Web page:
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Adolf Hitler – a ranting, evil demagogue whose insane ambitions and beliefs took the world to the brink of extinction and caused the deaths of millions.
And yet there was another side to the Fuhrer, one that was rarely seen and even now remains unknown by most people. It was a softer side, a gentler side that, in the main, came out only in his dealings with the women in his life. With his secretaries and other female staff he was caring and considerate – almost without exception they have recorded that he was an employer of compassion and understanding, someone who was really interested in their lives.
Eva Braun is a well-known figure but she was not alone in her role as the Fuhrer’s lover. Dozens of women preceded her, people like Mitzi Reiter, Henny Hoffmann and his own niece Geli Raubal. To them and the many more who spent time alone with him, Hitler was the ultimate romantic, someone to love and in return be loved back.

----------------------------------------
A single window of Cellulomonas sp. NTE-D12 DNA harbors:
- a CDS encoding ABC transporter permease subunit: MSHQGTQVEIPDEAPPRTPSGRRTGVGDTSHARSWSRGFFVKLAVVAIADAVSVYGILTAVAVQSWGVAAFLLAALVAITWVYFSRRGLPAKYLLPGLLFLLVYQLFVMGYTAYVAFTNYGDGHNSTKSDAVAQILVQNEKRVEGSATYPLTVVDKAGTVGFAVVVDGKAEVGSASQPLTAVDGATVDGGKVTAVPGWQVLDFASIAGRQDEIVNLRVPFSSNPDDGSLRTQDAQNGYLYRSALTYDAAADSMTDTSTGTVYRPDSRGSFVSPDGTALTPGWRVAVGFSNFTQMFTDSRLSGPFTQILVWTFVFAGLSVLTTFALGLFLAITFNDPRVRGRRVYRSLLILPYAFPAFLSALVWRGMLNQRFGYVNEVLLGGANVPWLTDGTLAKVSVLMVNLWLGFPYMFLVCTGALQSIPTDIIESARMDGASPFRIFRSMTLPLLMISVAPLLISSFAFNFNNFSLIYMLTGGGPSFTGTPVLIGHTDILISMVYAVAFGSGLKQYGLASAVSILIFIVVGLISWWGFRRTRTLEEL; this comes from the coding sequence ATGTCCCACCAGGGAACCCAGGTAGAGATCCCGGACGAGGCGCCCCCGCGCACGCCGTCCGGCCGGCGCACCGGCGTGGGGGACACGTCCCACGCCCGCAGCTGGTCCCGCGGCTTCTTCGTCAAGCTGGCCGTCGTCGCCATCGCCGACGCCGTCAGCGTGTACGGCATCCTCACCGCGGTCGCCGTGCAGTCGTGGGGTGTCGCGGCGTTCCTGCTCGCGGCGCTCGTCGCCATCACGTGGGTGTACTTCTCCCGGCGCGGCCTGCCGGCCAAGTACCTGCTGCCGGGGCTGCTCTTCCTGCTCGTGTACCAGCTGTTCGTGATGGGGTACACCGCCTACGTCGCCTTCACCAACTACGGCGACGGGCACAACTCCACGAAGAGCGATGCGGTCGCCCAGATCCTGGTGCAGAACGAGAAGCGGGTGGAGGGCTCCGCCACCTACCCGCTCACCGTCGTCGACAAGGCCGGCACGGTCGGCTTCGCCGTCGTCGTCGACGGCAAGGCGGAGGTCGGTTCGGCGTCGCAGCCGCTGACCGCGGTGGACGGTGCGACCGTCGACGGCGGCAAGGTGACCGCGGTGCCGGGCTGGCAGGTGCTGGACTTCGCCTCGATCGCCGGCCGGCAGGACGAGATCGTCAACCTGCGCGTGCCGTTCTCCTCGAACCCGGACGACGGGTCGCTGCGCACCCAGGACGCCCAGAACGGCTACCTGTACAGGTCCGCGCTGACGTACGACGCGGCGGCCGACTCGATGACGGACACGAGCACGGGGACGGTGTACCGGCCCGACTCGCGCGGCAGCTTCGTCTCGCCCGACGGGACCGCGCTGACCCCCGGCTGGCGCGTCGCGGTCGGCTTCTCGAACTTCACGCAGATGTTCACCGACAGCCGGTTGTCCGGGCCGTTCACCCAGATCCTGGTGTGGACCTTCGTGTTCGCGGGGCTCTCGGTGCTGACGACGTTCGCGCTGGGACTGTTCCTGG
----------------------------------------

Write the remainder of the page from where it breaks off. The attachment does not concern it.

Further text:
Hitler was adored by the women of Germany. They flocked in their thousands to see him, to hear him speak. In their eyes he could do no wrong. They might never meet him but they could look, they could listen – and they could fantasise about a future that would never happen. Without the support of women, their help and guidance, Hitler might never have risen to power. In the wild post-war days the Society women of Munich gave him shelter and encouragement. They gave him space and time to climb the slippery political ladder to the top.
At the pinnacle of the German state, he used and abused their adulation and support to maintain his position. Women had taught him how to behave, how to be accepted by polite society. Women had funded his Nazi Party and helped give him an ideology to underpin his movement. He accepted that as his right but ultimately he repaid them by leading the country to the edge of destruction.
This book, Hitler and His Women, looks at all of the women in Hitler’s life, his lovers and his passing flings. From his mother and sisters to a teenage infatuation with a girl he never actually met, from actresses like Zara Leander to English aristocrat Unity Mitford, it examines the relationships and how they affected the course of history. The findings may well astound you.